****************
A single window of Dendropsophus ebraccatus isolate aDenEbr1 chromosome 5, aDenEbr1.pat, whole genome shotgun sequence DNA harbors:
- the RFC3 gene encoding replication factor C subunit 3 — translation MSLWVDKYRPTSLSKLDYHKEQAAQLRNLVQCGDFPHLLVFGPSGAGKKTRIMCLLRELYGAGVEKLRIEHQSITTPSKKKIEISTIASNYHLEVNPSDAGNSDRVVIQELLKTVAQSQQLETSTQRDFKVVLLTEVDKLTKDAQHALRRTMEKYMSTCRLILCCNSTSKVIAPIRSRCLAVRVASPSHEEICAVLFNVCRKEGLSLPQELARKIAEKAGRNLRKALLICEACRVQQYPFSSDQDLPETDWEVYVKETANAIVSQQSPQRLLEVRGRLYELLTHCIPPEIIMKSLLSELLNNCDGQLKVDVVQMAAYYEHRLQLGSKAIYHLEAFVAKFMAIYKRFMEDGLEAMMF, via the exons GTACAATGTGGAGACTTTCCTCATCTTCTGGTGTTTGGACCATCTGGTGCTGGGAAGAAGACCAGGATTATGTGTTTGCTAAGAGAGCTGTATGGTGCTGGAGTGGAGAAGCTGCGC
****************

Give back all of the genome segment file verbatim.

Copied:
A single window of Dendropsophus ebraccatus isolate aDenEbr1 chromosome 5, aDenEbr1.pat, whole genome shotgun sequence DNA harbors:
- the RFC3 gene encoding replication factor C subunit 3 — translation MSLWVDKYRPTSLSKLDYHKEQAAQLRNLVQCGDFPHLLVFGPSGAGKKTRIMCLLRELYGAGVEKLRIEHQSITTPSKKKIEISTIASNYHLEVNPSDAGNSDRVVIQELLKTVAQSQQLETSTQRDFKVVLLTEVDKLTKDAQHALRRTMEKYMSTCRLILCCNSTSKVIAPIRSRCLAVRVASPSHEEICAVLFNVCRKEGLSLPQELARKIAEKAGRNLRKALLICEACRVQQYPFSSDQDLPETDWEVYVKETANAIVSQQSPQRLLEVRGRLYELLTHCIPPEIIMKSLLSELLNNCDGQLKVDVVQMAAYYEHRLQLGSKAIYHLEAFVAKFMAIYKRFMEDGLEAMMF, via the exons GTACAATGTGGAGACTTTCCTCATCTTCTGGTGTTTGGACCATCTGGTGCTGGGAAGAAGACCAGGATTATGTGTTTGCTAAGAGAGCTGTATGGTGCTGGAGTGGAGAAGCTGCGC